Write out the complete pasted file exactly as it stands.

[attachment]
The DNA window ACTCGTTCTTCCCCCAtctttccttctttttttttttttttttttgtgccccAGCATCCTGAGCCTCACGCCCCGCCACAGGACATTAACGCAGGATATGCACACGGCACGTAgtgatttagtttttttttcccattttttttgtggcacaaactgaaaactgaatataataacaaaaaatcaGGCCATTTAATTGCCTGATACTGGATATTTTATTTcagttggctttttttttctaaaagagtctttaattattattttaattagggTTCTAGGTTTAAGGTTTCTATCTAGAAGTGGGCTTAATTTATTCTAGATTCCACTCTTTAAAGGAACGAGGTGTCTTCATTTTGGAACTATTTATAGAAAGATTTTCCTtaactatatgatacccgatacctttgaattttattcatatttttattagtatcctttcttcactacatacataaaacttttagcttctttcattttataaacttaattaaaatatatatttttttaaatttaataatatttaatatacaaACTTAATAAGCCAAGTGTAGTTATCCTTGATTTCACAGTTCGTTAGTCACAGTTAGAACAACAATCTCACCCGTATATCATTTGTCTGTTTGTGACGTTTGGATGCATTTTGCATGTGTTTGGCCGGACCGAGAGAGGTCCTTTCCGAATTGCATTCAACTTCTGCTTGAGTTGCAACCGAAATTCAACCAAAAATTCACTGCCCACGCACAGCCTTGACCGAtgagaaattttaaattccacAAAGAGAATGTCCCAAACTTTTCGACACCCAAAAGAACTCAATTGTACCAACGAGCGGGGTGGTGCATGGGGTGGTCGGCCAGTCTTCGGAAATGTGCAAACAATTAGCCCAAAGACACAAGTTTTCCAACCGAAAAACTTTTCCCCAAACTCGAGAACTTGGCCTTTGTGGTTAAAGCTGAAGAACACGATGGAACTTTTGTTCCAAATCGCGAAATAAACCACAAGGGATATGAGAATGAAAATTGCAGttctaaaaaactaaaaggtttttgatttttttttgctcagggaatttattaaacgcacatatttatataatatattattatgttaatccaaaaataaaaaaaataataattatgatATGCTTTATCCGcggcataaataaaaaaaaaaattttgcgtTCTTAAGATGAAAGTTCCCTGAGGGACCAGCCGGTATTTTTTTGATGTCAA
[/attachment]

The DNA window ACTCGTTCTTCCCCCAtctttccttctttttttttttttttttttgtgccccAGCATCCTGAGCCTCACGCCCCGCCACAGGACATTAACGCAGGATATGCACACGGCACGTAgtgatttagtttttttttcccattttttttgtggcacaaactgaaaactgaatataataacaaaaaatcaGGCCATTTAATTGCCTGATACTGGATATTTTATTTcagttggctttttttttctaaaagagtctttaattattattttaattagggTTCTAGGTTTAAGGTTTCTATCTAGAAGTGGGCTTAATTTATTCTAGATTCCACTCTTTAAAGGAACGAGGTGTCTTCATTTTGGAACTATTTATAGAAAGATTTTCCTtaactatatgatacccgatacctttgaattttattcatatttttattagtatcctttcttcactacatacataaaacttttagcttctttcattttataaacttaattaaaatatatatttttttaaatttaataatatttaatatacaaACTTAATAAGCCAAGTGTAGTTATCCTTGATTTCACAGTTCGTTAGTCACAGTTAGAACAACAATCTCACCCGTATATCATTTGTCTGTTTGTGACGTTTGGATGCATTTTGCATGTGTTTGGCCGGACCGAGAGAGGTCCTTTCCGAATTGCATTCAACTTCTGCTTGAGTTGCAACCGAAATTCAACCAAAAATTCACTGCCCACGCACAGCCTTGACCGAtgagaaattttaaattccacAAAGAGAATGTCCCAAACTTTTCGACACCCAAAAGAACTCAATTGTACCAACGAGCGGGGTGGTGCATGGGGTGGTCGGCCAGTCTTCGGAAATGTGCAAACAATTAGCCCAAAGACACAAGTTTTCCAACCGAAAAACTTTTCCCCAAACTCGAGAACTTGGCCTTTGTGGTTAAAGCTGAAGAACACGATGGAACTTTTGTTCCAAATCGCGAAATAAACCACAAGGGATATGAGAATGAAAATTGCAGttctaaaaaactaaaaggtttttgatttttttttgctcagggaatttattaaacgcacatatttatataatatattattatgttaatccaaaaataaaaaaaataataattatgatATGCTTTATCCGcggcataaataaaaaaaaaaattttgcgtTCTTAAGATGAAAGTTCCCTGAGGGACCAGCCGGTATTTTTTTGATGTCAA